Oregon State Ecampus • May 1, 2019

Thank you for inviting me to Oregon State Ecampus to speak about humanizing the online learning experience. I hope my presentation resonated with you in some way and you continue to reflect on one key strategy or concept you might consider implementing into your class or your work.

Below you will find resources that support my presentation.  I welcome your comments and questions at the bottom of the page. Or if you use Twitter, Tweet a takeaway to me @brocansky.



Online Articles & Podcast Episodes

Community College Research Center, (2013). Creating an Effective Online Instructor Presence (PDF), Teachers College, Columbia University.

Pacansky-Brock, M. (2016, Apr 27). How to keep the human element in online classes. Edsurge. https://www.edsurge.com/news/2016-04-27-how-to-keep-the-human-element-in-online-classes

Pacansky-Brock, M. (2017). On Being First, Teaching & Learning Innovations at CI, HumanizED Podcast, Episode 1. 

Pacansky-Brock, M., (2017). Why Online Classes Matter,Teaching & Learning Innovations at CI, HumanizED Podcast, Episode 2. 

Smedshammer, M. (2017). 10 Tips for Creating Effective Instructional Videos by the amazing Mike Smedshammer of Modesto Junior College.

Toolkits & Other Goodies

How to Humanize Your Online Class Infographic
Humanized Syllabus
Behaviors and Strategies for Improving Online Instructor Presence


Triangular Trade by Matt Mooney
The Truck Stop by Michelle Macfarlane
The Sleeper by Michael Wesch
What’s a Fair Grading Policy? student panel, CCC Digital Learning Day, featuring Kelly Ann Gleason and Fabiola Torres
Benefits of a Liquid Syllabus


Barnett, Elisabeth A. 2011. “Validation Experiences and Persistence among Community College Students.” The Review of Higher Education 34 (2): 193–230.

Borup, J., West, R. E., & Graham, C. R. (2012). Improving online social presence through asynchronous video. The Internet and Higher Education, 15(3), 195-203.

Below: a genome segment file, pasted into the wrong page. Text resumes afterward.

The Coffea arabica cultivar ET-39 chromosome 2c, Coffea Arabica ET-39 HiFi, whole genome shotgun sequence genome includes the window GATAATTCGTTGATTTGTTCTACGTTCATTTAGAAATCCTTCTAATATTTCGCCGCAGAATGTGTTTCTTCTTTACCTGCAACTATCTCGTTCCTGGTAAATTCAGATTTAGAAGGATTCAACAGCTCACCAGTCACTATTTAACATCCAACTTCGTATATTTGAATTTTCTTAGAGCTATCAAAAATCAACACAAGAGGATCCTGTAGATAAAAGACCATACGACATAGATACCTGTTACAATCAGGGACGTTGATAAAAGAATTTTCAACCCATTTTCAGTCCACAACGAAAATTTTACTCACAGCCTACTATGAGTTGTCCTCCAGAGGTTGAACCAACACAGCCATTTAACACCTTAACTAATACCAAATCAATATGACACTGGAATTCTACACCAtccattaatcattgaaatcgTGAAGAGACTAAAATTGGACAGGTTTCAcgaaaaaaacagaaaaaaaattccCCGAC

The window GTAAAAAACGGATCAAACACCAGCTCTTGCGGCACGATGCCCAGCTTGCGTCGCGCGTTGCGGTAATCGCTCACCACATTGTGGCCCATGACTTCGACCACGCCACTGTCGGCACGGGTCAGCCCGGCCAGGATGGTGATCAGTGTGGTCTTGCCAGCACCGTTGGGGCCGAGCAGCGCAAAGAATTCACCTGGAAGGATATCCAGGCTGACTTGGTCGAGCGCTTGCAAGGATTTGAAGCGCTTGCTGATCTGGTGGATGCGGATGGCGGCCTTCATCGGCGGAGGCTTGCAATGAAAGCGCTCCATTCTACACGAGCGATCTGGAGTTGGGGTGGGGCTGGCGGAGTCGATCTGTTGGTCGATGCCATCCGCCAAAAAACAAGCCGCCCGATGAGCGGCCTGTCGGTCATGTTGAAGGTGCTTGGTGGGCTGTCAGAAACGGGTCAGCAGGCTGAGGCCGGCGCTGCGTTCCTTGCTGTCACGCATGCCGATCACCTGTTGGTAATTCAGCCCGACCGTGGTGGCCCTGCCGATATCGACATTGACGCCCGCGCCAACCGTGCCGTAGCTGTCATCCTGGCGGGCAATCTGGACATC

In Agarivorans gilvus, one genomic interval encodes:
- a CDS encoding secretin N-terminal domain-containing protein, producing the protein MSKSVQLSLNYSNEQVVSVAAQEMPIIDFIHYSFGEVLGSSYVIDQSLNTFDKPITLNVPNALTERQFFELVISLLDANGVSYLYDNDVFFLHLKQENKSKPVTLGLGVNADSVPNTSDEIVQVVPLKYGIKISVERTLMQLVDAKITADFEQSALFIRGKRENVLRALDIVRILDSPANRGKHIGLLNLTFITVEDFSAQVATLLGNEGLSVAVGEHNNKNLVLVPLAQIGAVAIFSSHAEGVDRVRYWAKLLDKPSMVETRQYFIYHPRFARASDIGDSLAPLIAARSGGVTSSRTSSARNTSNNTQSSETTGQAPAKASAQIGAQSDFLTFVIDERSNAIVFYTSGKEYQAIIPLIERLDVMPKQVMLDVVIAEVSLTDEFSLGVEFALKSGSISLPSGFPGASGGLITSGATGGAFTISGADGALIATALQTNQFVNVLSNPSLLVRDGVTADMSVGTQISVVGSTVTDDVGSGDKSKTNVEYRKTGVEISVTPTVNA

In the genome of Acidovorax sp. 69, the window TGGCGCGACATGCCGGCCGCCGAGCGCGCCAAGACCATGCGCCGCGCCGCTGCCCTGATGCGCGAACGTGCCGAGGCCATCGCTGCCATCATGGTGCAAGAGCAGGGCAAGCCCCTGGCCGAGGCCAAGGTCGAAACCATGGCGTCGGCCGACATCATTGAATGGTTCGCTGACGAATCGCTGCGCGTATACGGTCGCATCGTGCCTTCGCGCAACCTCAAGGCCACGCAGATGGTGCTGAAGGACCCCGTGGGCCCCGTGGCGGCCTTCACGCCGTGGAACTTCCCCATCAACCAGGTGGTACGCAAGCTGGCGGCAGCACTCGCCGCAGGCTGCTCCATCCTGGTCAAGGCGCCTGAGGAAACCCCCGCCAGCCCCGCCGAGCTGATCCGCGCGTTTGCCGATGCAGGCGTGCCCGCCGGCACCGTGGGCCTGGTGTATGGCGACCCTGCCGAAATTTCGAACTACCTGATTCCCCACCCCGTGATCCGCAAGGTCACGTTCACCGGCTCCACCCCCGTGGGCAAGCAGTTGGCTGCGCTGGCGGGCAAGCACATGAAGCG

Delmas, P. (2017, May 31). Using VoiceThread to create community in online learning. Association for Educational Communications & Technology.

Harris, F. and Wood, J. L. Teaching and learning for men of color in the community college.

Jaggars, S. S. & Xu, D. (2016). How do online course design features influence student performance?, Computers & Education, 95, 270-284.

Jaggars, S. S. & Xu, D. (2015). Predicting Online Student Outcomes from a Measure of Course Quality, working paper.

Jaggars, S. S. (2014). Democratization of education for whom? Online learning and educational equity, Association of American Colleges and Universities, 17(1). 

Jaggars, S.S. (2014). Choosing between online and face-to-face courses: Community college student voices, American Journal of Distance Education, March: 28(1), 27-38.

James, S., Swan, K., & Daston, C. (2015). Retention, Progression and the Taking of Online CoursesOnline Learning, 20(2).

Kaupp, R. (2012). Online penalty: The impact of online instruction on the Latino-White achievement gap. Journal of Applied Research in the Community College,19(2), spring, 8-16.

Munoz, S. & Rendon, L. (2011). Revisiting validation theory: Theoretical foundations, applications, and extensions. Enrollment Management Journal. 5. 12-33.

Pacansky-Brock, M. (2014). Learning out loud: Increasing voluntary voice comments in online classes. In Lowenthal, P., York, C., & Richardson, J. (Eds.), Online learning: Common misconceptions, benefits, and challenges. Nova Science.

Rendon, L. (1994). Validating culturally diverse students: Toward a new model of learning and student development. Innovative Higher Education, 19(1), pp. 33-51.

Teaching Men of Color in the Community College, course readings from the Center for Organizational Responsibility and Advancement (CORA) at Canada College.

Wood, L. (2014). Apprehension to engagement in the classroom: perceptions of Black males in the community college. International Journal of Qualitative Studies in Education. 27(6), 785-803.

Xu, D., & Jaggars, S. S. (2014). Performance gaps between online and face-to-face courses: Differences across types of students and academic subject areas. The Journal of Higher Education, 85(5), 633-659